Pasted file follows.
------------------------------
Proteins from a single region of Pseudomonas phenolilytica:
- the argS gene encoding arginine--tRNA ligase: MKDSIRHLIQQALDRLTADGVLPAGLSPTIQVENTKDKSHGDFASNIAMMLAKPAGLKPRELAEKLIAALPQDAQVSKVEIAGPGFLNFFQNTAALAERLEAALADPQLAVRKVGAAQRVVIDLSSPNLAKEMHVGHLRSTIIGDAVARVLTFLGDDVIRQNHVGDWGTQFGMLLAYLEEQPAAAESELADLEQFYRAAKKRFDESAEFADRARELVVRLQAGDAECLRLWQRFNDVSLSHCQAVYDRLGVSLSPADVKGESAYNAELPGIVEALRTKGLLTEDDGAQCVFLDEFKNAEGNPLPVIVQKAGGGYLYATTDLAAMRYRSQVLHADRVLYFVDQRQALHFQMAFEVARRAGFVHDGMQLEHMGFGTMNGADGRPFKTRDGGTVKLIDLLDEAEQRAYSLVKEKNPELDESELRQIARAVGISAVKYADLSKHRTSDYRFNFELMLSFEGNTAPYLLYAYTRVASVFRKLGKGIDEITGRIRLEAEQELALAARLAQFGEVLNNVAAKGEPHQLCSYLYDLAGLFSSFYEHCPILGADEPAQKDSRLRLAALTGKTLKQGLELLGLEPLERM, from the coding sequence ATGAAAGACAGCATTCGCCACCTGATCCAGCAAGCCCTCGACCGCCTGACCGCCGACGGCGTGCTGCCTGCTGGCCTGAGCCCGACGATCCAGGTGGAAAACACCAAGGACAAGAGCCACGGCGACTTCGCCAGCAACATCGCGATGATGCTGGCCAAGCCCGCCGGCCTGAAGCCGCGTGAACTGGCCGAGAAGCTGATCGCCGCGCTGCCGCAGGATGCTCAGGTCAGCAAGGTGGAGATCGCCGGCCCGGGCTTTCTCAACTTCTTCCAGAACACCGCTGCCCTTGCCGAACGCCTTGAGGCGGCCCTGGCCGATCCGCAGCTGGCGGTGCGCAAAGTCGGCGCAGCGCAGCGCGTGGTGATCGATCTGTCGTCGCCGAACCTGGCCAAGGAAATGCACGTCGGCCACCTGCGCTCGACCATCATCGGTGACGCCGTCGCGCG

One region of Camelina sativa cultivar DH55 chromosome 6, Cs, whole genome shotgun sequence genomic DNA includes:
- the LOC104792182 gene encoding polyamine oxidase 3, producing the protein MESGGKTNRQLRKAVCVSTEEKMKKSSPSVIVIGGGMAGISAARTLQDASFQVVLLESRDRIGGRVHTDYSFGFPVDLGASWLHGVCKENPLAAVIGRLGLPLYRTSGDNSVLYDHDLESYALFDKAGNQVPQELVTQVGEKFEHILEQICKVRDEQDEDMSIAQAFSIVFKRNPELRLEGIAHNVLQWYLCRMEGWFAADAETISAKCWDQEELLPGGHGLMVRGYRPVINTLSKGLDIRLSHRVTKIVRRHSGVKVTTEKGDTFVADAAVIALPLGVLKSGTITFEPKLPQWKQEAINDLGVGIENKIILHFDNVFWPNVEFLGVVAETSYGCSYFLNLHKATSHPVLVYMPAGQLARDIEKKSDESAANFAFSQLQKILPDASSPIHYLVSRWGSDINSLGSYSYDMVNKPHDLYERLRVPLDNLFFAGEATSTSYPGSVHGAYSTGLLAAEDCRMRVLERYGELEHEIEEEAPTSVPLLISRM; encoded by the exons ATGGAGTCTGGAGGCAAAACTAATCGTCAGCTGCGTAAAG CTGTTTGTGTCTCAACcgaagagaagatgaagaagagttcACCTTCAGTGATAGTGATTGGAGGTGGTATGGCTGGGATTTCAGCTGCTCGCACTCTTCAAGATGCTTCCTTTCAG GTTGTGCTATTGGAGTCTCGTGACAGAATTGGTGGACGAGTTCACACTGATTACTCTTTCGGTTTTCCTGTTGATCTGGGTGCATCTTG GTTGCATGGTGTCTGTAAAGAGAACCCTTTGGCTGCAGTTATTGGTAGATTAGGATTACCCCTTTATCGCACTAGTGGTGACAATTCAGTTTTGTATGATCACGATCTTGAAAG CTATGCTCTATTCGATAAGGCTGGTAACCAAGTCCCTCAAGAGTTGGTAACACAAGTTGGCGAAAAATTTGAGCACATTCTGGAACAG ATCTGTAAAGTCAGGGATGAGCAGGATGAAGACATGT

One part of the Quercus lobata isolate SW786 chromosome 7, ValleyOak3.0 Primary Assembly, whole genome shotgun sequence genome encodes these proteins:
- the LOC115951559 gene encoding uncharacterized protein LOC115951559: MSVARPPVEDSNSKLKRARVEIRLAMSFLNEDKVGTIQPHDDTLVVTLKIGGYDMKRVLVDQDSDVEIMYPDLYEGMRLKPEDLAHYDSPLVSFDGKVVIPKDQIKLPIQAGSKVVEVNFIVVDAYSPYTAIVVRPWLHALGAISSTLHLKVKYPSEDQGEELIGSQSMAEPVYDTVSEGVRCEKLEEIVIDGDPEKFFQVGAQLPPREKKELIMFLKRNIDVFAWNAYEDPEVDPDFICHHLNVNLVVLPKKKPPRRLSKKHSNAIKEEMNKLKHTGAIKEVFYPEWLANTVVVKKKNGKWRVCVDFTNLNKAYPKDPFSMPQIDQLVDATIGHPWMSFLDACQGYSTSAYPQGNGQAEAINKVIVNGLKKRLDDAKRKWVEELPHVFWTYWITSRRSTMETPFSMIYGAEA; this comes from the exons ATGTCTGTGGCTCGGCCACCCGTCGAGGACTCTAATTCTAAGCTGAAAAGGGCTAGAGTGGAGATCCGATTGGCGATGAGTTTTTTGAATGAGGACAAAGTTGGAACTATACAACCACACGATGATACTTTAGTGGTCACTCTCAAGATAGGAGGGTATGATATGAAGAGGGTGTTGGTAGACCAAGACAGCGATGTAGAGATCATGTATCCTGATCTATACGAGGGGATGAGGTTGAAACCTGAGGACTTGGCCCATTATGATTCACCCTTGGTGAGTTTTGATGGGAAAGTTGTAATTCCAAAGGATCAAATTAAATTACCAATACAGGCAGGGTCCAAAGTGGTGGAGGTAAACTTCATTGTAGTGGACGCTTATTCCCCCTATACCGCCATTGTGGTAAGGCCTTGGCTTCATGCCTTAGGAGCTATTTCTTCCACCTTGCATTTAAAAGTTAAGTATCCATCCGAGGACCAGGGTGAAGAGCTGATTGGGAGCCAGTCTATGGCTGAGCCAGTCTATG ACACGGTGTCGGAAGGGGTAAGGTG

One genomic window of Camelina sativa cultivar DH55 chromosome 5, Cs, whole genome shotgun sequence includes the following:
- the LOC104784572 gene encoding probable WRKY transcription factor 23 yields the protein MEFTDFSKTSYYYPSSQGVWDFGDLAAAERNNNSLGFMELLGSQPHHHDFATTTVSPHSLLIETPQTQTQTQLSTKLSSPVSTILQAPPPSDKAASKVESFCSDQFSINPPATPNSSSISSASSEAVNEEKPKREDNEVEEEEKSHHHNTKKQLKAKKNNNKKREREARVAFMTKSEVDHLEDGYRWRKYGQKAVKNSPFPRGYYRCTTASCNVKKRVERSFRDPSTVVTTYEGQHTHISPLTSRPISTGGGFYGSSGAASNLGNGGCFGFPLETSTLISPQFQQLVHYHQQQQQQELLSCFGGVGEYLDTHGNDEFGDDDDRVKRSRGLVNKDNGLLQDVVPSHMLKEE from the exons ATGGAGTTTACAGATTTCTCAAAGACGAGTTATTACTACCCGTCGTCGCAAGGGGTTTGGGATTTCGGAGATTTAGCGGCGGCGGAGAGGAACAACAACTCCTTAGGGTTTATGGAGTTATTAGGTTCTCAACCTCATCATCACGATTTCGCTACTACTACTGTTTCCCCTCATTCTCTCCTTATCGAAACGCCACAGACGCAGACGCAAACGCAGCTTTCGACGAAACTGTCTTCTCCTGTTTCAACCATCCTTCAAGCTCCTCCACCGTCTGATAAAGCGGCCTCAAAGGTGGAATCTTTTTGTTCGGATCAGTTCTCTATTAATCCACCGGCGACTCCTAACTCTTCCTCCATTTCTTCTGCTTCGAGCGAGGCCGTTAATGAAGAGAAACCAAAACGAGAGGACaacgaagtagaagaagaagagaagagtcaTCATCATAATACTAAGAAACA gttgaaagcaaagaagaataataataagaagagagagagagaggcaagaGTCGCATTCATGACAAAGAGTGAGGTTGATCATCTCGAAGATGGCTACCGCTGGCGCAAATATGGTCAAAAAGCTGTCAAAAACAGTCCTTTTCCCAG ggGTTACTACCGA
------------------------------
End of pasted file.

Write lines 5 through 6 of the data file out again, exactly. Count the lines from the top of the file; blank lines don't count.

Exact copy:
One part of the Quercus lobata isolate SW786 chromosome 7, ValleyOak3.0 Primary Assembly, whole genome shotgun sequence genome encodes these proteins:
- the LOC115951559 gene encoding uncharacterized protein LOC115951559: MSVARPPVEDSNSKLKRARVEIRLAMSFLNEDKVGTIQPHDDTLVVTLKIGGYDMKRVLVDQDSDVEIMYPDLYEGMRLKPEDLAHYDSPLVSFDGKVVIPKDQIKLPIQAGSKVVEVNFIVVDAYSPYTAIVVRPWLHALGAISSTLHLKVKYPSEDQGEELIGSQSMAEPVYDTVSEGVRCEKLEEIVIDGDPEKFFQVGAQLPPREKKELIMFLKRNIDVFAWNAYEDPEVDPDFICHHLNVNLVVLPKKKPPRRLSKKHSNAIKEEMNKLKHTGAIKEVFYPEWLANTVVVKKKNGKWRVCVDFTNLNKAYPKDPFSMPQIDQLVDATIGHPWMSFLDACQGYSTSAYPQGNGQAEAINKVIVNGLKKRLDDAKRKWVEELPHVFWTYWITSRRSTMETPFSMIYGAEA; this comes from the exons ATGTCTGTGGCTCGGCCACCCGTCGAGGACTCTAATTCTAAGCTGAAAAGGGCTAGAGTGGAGATCCGATTGGCGATGAGTTTTTTGAATGAGGACAAAGTTGGAACTATACAACCACACGATGATACTTTAGTGGTCACTCTCAAGATAGGAGGGTATGATATGAAGAGGGTGTTGGTAGACCAAGACAGCGATGTAGAGATCATGTATCCTGATCTATACGAGGGGATGAGGTTGAAACCTGAGGACTTGGCCCATTATGATTCACCCTTGGTGAGTTTTGATGGGAAAGTTGTAATTCCAAAGGATCAAATTAAATTACCAATACAGGCAGGGTCCAAAGTGGTGGAGGTAAACTTCATTGTAGTGGACGCTTATTCCCCCTATACCGCCATTGTGGTAAGGCCTTGGCTTCATGCCTTAGGAGCTATTTCTTCCACCTTGCATTTAAAAGTTAAGTATCCATCCGAGGACCAGGGTGAAGAGCTGATTGGGAGCCAGTCTATGGCTGAGCCAGTCTATG ACACGGTGTCGGAAGGGGTAAGGTG